Why Do We Have Leap Year?

Why do we have leap year?

FEBRUARY 19, 2014
Calendars

Nearly every four years, we add an extra day to the calendar in the form of February 29, also known as Leap Day. Put simply, these additional 24 hours are built into the calendar to ensure that it stays in line with the Earth’s movement around the Sun. While the modern calendar contains 365 days, the actual time it takes for Earth to orbit its star is slightly longer—roughly 365.2421 days. The difference might seem negligible, but over decades and centuries that missing quarter of a day per year can add up. To ensure consistency with the true astronomical year, it is necessary to periodically add in an extra day to make up the lost time and get the calendar back in synch with the heavens.

The Egyptians were among the first to calculate the need for a leap year, but the practice didn’t arrive in Europe until the reign of the Roman dictator Julius Caesar. Before then, the Roman calendar had operated on a muddled lunar model that regularly required adding an extra month to maintain celestial consistency. Finally, in 46 B.C., Caesar and the astronomer Sosigenes revamped the Roman calendar to include 12 months and 365 days. This “Julian Calendar” also accounted for the slightly longer solar year by adding a leap day every four years.

Caesar’s model helped realign the Roman calendar, but it had one small problem. Since the solar year is only .242 days longer than the calendar year and not an even .25, adding a leap year every four years actually leaves an annual surplus of roughly 11 minutes. This minute discrepancy meant that the Julian Calendar drifted off course by one day every 128 years, and by the 14th century it had strayed 10 days off the solar year. To fix the glitch, Pope Gregory XIII instituted a revised “Gregorian Calendar” in 1582. In this model, leap years occur ever four years except for years evenly divisible by 100 and not by 400. For example, the year 1900 was not a leap year because it was divisible by 100, but not 400. The Pope’s updated calendar remains in use to this day, but it’s still not perfect—experts note that the remaining discrepancies will need to be addressed in around 10,000 years.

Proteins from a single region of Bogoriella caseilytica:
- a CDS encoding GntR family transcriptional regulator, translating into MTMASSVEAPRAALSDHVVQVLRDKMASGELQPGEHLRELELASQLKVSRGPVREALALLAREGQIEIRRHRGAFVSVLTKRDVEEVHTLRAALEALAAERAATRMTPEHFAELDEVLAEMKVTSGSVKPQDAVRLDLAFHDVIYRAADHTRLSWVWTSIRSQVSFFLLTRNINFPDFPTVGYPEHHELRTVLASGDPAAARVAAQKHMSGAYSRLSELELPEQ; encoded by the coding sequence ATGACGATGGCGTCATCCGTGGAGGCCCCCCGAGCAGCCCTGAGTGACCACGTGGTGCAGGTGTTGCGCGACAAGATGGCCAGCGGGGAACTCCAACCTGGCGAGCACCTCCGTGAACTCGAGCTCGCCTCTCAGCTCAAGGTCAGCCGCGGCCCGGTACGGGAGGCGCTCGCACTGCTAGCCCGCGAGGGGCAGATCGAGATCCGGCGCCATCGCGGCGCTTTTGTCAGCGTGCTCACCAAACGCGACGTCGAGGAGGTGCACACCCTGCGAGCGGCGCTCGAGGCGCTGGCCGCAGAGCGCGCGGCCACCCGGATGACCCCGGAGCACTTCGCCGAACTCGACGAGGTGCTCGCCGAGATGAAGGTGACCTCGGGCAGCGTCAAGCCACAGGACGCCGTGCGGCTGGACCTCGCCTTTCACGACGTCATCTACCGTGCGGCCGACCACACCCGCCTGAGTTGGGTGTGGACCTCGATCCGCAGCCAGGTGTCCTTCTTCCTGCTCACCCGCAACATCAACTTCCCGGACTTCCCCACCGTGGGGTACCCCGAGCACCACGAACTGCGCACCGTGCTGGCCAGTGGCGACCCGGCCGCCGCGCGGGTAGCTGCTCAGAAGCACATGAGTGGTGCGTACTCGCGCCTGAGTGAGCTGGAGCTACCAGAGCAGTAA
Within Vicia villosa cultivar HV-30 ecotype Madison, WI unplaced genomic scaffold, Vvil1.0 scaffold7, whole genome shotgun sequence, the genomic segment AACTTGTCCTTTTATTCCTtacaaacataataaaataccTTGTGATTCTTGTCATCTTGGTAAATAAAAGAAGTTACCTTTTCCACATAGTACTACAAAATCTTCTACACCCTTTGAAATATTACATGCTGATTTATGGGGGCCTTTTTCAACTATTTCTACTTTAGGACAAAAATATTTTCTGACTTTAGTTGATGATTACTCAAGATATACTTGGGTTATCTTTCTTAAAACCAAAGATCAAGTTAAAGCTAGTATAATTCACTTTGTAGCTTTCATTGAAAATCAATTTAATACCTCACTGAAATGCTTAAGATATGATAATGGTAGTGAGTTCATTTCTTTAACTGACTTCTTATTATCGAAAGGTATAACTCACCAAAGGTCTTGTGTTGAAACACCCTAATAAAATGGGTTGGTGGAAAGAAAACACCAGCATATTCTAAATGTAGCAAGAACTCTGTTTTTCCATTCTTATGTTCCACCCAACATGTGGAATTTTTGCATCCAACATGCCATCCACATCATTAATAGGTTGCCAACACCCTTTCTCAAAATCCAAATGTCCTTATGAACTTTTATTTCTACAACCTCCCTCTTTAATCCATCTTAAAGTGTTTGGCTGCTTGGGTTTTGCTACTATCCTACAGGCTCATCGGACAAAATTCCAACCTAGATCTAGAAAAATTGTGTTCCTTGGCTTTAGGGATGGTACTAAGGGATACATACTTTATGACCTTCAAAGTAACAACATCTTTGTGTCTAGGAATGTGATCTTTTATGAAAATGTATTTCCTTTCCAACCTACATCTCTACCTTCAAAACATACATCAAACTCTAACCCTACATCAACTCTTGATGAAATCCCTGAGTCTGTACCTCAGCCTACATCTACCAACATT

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Sadie Hawkins Day Fact

It’s Sadie Hawkins Day. You know, the day when the girls are supposed to ask out the boys. Like us, you may have vivid memories of those dreadful Sadie Hawkins Day school dances, where the pressure was on and the gossip was flying about who would ask whom to the dance. Although it may have seemed like a fun novelty then, knowing what we know now, we think… not so much.

The legend that we’ve always been fed about Sadie Hawkins Day is that it’s supposed to make girls and women feel a sense of empowerment. But knowing the ugly truth behind its origin, we’re not sure how this atrocious “holiday” is still being observed today.

So how did this day become so engrained in our American folklore? Here’s what you should know…

Sadie Hawkins was not an actual person. She made her public debut in cartoon artist Al Capp’sNovember 15, 1937 comic strip Li’l Abner, which was set in the fictional mountain village of Dogpatch, Kentucky. Sadie, “the homeliest gal in all them hills,” was the daughter of Hezekiah, the town’s most wealthy and powerful man. Because Sadie was so ugly, she couldn’t land herself a husband. It terrified Hezekiah to think that his “ancient” 35-year-old daughter would suffer the worst humiliation a woman could ever experience – being an old maid – so he took the matter into his own hands. more…

Al Capp's original Sadie HawkinsCalling all the bachelors in town, Hezekiah declared it “Sadie Hawkins Day” and ordered a race of eligible bachelors with Sadie chasing after them… when a man was caught, he would be legally bound to marry her. The other town spinsters loved this idea so much that they declared Sadie Hawkins Day a mandatory annual event, which was recreated in the comic strip by Capp every November… for FORTY years!